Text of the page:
Rental vacancy rates have been rock bottom around most of Australia over the past 12 months and weekly rents have therefore soared.
It has meant good times for investors, who have had greater yields, thanks to purchase prices falling at the same time.
This has made it easier to get your portfolio into positive cashflow territory. The rising rents have also offset some of the pain from the RBA rate rises, which have seen investors with mortgages have to fork out hundreds and even thousands of extra dollars each month to service their assets.
What’s next for the rental market?
Data providers like PropTrack, SQM Research and CoreLogic have reported that vacancy rates have begun to creep up in recent times.
PropTrack reports capital city vacancy rates have increased by 0.10 percentage points in the last 3 months.
However, they are talking about monthly increases of 0.01 to 0.05% in most cases. For perspective, they also report the national vacancy rate is 46% lower than pre-pandemic levels and has decreased by 0.19 percentage points over the past year. So it’s hardly enough to put a dent in the 20% plus increases in weekly rents that investors have achieved in many places.
There is also a seasonal factor to consider with this data. Many tenants are looking for new rental properties in the early months of the year. They might be starting a new job, or have moved to a new location. If fewer are looking at the moment due to personal circumstances, it could understandably push vacancy rates up a little bit.
Let’s look at the fundamentals
When it all comes down to it, vacancy rates and rental prices come down to supply and demand. There is a shortage of supply right now and it’s only getting worse as not enough properties are being built, while more investors are either selling their properties to owner-occupiers or turning them into short term accommodation like Stayz or Airbnb, which takes even more supply out of the market.
Then, when you consider the government has decided to bring hundreds of thousands of migrants into the country over the next few years, who will all have to live somewhere, it’s hard to see the vacancy rate shooting upwards anytime soon.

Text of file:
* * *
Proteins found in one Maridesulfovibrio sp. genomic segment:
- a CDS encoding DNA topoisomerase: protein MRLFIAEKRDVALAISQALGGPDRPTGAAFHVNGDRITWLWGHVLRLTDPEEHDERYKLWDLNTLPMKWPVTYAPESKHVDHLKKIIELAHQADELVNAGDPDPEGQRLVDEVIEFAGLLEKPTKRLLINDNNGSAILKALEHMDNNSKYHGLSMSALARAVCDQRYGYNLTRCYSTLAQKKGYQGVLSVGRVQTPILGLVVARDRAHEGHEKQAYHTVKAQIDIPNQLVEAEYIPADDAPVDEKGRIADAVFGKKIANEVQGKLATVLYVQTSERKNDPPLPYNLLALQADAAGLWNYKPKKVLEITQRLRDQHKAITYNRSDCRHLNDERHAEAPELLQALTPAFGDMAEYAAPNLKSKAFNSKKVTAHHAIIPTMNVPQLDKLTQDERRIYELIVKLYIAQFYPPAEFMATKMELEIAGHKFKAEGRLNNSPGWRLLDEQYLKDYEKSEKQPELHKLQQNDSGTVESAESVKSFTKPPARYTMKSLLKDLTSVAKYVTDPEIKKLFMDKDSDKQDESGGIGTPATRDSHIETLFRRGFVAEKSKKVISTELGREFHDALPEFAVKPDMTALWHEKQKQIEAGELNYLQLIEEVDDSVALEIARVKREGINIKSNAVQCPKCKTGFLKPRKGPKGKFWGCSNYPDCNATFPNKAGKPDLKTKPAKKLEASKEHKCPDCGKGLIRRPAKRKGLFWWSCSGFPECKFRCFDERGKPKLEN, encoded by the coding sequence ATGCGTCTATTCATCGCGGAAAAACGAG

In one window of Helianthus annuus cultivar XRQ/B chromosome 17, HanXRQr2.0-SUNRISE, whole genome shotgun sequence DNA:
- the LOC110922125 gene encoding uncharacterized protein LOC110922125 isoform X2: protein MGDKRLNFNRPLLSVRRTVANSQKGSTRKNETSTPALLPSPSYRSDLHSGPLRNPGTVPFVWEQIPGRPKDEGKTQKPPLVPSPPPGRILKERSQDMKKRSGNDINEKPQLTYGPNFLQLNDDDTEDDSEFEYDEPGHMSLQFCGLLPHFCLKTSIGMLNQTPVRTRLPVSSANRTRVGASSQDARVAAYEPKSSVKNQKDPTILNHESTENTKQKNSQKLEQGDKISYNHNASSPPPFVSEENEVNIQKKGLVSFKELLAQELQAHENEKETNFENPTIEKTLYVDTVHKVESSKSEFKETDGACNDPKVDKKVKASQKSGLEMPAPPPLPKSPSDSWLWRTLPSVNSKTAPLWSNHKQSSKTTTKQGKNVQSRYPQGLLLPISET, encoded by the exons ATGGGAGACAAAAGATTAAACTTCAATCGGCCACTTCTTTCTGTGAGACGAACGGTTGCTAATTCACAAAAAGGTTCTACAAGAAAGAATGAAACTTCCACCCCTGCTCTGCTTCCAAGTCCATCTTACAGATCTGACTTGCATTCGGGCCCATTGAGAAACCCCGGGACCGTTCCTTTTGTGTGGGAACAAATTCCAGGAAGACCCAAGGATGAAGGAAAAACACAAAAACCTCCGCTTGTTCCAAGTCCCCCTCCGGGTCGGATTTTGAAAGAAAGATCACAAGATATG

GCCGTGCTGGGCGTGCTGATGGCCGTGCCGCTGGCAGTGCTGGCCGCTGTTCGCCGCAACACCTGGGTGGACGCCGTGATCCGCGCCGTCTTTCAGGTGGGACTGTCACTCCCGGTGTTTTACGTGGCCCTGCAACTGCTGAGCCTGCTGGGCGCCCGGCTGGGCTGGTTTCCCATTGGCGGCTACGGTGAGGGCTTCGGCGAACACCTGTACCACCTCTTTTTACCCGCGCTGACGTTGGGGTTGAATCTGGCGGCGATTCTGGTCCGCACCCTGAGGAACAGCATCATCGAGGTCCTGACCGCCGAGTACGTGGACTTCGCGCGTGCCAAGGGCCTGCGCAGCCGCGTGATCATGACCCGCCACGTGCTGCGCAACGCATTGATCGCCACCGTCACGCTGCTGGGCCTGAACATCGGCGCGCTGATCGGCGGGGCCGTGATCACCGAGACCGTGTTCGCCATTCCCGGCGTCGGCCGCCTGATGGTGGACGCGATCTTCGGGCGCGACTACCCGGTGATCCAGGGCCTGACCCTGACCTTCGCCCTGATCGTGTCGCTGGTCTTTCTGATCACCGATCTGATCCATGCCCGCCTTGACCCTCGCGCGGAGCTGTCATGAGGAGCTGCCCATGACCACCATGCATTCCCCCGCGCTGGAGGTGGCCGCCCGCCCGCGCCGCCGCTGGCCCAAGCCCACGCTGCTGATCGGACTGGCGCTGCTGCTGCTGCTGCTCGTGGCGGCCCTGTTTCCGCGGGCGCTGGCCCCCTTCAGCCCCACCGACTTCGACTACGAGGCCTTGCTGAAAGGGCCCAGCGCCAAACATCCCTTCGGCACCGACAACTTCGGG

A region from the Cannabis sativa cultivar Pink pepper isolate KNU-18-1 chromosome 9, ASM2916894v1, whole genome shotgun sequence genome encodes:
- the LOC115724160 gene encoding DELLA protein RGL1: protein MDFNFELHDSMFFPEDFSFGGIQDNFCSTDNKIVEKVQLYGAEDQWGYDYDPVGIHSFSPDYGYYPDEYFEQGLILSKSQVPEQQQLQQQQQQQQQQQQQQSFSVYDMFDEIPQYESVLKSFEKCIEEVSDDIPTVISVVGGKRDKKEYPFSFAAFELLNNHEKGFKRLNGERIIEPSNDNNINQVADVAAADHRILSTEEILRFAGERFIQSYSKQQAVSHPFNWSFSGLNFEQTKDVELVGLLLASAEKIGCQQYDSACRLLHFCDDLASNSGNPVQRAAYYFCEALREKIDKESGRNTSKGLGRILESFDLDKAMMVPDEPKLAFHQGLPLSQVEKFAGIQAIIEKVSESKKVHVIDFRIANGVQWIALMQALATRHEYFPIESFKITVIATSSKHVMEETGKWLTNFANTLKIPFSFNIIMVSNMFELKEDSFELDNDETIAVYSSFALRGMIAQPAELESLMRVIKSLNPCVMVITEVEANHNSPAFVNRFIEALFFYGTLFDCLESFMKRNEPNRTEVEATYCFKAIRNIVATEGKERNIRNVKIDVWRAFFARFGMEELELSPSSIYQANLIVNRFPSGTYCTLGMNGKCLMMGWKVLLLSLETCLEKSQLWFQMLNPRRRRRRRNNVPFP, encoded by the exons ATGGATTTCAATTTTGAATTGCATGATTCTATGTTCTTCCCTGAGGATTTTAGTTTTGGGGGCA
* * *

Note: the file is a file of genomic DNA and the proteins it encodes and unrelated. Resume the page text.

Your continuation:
But you still need to act
Investors may be in a good place for avoiding vacancy periods, but you still need to make sure your property is fulfilling its earning potential. If you haven’t raised your rent for a couple of years, you could be well behind the market rate.
B.Invested founder Nathan Birch has long talked about the importance of yearly rent rises. If you have multiple properties, even small increases across the board will make a big difference. If you raised weekly rents by just $10 each year on 10 properties, that’s an instant pay rise of $5200 every year. That is crucial for eventually transitioning to the stage of your strategy where you are paying down your debt.
Think about it, if you start out by paying down a loan interest only, the only way you will be able to transition to paying down the principal in future years is by raising the rent. That way, when your interest only period finishes after 3 or 5 years, your rental income is still enough that the property remains positively geared.
Another reason to act now is that conditions aren’t always going to allow you to raise your rent. Right now, the market might let you hike weekly rents by $50 each year, but in a few years, if conditions do end up changing, you may not be able to raise at all. So if you don’t do it now, you risk missing out.
To find out what the market rent might be in your area, you can head online to a listings portal like realestate.com.au to see what similar properties to yours are renting for. You should also contact your property manager to get an idea of what they think you can be charging.
If you don’t have a property manager, reach out to B.Invested and we can help put you in touch with the right professionals, or provide you with more information.